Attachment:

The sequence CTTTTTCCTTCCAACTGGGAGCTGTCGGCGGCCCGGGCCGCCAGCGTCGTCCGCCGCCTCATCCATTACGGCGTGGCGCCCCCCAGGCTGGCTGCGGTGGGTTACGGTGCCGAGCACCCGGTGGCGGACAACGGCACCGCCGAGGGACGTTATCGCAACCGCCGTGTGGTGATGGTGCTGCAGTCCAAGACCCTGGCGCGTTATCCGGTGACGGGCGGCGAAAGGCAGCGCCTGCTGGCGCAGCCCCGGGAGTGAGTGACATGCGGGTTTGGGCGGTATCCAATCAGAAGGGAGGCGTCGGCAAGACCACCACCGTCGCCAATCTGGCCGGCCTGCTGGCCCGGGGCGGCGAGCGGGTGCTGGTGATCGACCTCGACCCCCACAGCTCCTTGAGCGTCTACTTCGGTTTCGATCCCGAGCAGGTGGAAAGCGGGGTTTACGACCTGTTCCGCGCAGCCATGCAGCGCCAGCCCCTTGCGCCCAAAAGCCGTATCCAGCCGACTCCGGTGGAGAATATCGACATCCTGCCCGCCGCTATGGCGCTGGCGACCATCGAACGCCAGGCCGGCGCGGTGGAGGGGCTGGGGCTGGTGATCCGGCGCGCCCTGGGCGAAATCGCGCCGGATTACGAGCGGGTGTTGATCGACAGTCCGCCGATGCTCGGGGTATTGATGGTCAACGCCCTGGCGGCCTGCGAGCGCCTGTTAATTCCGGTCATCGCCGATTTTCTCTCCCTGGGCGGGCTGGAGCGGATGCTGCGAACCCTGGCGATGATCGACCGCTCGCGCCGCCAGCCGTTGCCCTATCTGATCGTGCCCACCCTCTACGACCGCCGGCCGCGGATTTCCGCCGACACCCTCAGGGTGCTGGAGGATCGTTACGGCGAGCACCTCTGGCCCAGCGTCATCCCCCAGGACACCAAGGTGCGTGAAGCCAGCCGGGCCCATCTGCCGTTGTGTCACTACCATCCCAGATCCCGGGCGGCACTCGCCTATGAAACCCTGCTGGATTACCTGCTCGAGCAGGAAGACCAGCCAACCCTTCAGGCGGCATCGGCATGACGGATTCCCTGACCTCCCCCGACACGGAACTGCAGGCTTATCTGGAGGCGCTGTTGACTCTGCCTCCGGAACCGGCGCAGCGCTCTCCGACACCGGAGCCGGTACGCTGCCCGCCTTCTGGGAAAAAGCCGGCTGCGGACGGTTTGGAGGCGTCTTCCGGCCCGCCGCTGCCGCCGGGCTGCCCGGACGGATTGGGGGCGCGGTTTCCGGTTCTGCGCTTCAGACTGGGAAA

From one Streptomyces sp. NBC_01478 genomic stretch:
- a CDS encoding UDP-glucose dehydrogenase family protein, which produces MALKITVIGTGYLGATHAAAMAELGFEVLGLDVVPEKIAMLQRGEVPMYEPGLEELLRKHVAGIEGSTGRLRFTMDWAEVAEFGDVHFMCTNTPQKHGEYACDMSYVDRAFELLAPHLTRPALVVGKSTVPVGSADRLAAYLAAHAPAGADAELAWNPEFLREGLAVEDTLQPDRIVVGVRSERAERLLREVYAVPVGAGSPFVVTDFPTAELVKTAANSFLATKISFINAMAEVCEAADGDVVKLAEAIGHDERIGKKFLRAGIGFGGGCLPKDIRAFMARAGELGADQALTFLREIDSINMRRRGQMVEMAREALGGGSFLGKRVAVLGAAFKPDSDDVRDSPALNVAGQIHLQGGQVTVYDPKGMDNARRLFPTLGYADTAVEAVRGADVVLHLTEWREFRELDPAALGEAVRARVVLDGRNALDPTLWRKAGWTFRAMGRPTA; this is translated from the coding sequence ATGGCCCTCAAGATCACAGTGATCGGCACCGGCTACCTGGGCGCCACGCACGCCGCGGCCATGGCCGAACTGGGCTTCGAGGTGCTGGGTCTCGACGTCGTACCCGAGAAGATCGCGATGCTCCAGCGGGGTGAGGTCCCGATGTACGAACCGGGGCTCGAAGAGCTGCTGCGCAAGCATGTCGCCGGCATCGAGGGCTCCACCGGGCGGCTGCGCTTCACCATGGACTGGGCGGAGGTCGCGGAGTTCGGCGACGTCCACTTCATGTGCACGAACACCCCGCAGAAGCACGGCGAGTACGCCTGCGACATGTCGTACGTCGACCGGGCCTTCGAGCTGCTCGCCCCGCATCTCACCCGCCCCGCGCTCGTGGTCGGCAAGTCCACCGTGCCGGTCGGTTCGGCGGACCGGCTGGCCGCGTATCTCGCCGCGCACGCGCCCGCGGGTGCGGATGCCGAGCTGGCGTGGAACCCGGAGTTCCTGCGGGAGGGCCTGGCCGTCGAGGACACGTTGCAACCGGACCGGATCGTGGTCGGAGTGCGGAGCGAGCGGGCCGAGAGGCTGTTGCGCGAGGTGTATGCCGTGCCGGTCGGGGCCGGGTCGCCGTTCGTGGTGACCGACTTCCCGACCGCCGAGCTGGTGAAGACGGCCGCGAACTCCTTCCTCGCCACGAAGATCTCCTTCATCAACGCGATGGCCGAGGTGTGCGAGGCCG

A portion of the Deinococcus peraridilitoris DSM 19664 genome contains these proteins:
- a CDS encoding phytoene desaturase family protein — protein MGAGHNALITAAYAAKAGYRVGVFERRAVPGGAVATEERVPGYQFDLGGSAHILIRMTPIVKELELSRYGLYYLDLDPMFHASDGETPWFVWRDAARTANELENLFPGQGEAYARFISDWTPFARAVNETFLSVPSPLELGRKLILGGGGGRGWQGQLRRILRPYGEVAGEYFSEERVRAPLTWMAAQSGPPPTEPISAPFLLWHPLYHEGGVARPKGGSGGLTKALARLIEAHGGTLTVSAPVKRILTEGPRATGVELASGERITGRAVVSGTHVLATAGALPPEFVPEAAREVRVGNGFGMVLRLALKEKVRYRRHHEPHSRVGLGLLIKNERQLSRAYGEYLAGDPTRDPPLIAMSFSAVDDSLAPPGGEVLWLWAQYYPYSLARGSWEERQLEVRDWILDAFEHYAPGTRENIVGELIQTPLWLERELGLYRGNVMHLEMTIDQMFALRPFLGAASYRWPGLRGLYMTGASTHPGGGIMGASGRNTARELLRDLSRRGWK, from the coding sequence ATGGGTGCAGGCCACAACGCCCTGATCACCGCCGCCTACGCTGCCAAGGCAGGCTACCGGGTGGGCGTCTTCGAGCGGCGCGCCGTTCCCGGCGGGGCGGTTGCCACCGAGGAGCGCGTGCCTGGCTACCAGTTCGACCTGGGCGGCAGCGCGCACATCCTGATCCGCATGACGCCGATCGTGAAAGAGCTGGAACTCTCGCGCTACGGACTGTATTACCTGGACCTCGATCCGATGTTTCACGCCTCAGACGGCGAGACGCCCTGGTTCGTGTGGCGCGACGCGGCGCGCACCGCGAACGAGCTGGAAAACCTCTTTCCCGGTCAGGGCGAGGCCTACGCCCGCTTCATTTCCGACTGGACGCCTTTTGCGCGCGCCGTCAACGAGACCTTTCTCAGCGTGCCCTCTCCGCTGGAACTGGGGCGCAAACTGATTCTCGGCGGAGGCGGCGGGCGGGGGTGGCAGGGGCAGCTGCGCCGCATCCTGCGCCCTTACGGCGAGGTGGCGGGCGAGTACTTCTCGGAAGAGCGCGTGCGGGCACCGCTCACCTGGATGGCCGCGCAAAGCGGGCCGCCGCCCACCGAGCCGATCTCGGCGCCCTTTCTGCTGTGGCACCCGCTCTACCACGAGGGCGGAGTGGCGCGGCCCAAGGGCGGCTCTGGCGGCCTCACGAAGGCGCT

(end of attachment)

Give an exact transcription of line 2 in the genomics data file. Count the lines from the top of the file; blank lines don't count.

From one Streptomyces sp. NBC_01478 genomic stretch: